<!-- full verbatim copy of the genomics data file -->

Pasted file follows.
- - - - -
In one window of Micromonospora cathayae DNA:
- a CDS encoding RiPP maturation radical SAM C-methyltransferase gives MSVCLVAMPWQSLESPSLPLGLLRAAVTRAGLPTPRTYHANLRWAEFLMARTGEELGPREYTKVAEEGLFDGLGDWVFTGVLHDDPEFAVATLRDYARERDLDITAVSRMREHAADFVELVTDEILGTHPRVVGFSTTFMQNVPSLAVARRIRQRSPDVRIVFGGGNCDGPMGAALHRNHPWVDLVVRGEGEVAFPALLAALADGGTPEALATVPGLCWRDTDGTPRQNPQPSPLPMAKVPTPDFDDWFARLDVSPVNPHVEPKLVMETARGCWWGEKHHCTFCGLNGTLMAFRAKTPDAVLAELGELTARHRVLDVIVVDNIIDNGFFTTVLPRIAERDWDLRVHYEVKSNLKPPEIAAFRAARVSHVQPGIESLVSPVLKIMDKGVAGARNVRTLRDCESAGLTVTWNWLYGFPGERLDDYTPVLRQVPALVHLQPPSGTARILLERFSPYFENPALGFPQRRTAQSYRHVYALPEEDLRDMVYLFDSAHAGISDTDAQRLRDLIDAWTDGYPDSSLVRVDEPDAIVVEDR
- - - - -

In one window of Micromonospora cathayae DNA:
- a CDS encoding RiPP maturation radical SAM C-methyltransferase gives MSVCLVAMPWQSLESPSLPLGLLRAAVTRAGLPTPRTYHANLRWAEFLMARTGEELGPREYTKVAEEGLFDGLGDWVFTGVLHDDPEFAVATLRDYARERDLDITAVSRMREHAADFVELVTDEILGTHPRVVGFSTTFMQNVPSLAVARRIRQRSPDVRIVFGGGNCDGPMGAALHRNHPWVDLVVRGEGEVAFPALLAALADGGTPEALATVPGLCWRDTDGTPRQNPQPSPLPMAKVPTPDFDDWFARLDVSPVNPHVEPKLVMETARGCWWGEKHHCTFCGLNGTLMAFRAKTPDAVLAELGELTARHRVLDVIVVDNIIDNGFFTTVLPRIAERDWDLRVHYEVKSNLKPPEIAAFRAARVSHVQPGIESLVSPVLKIMDKGVAGARNVRTLRDCESAGLTVTWNWLYGFPGERLDDYTPVLRQVPALVHLQPPSGTARILLERFSPYFENPALGFPQRRTAQSYRHVYALPEEDLRDMVYLFDSAHAGISDTDAQRLRDLIDAWTDGYPDSSLVRVDEPDAIVVEDR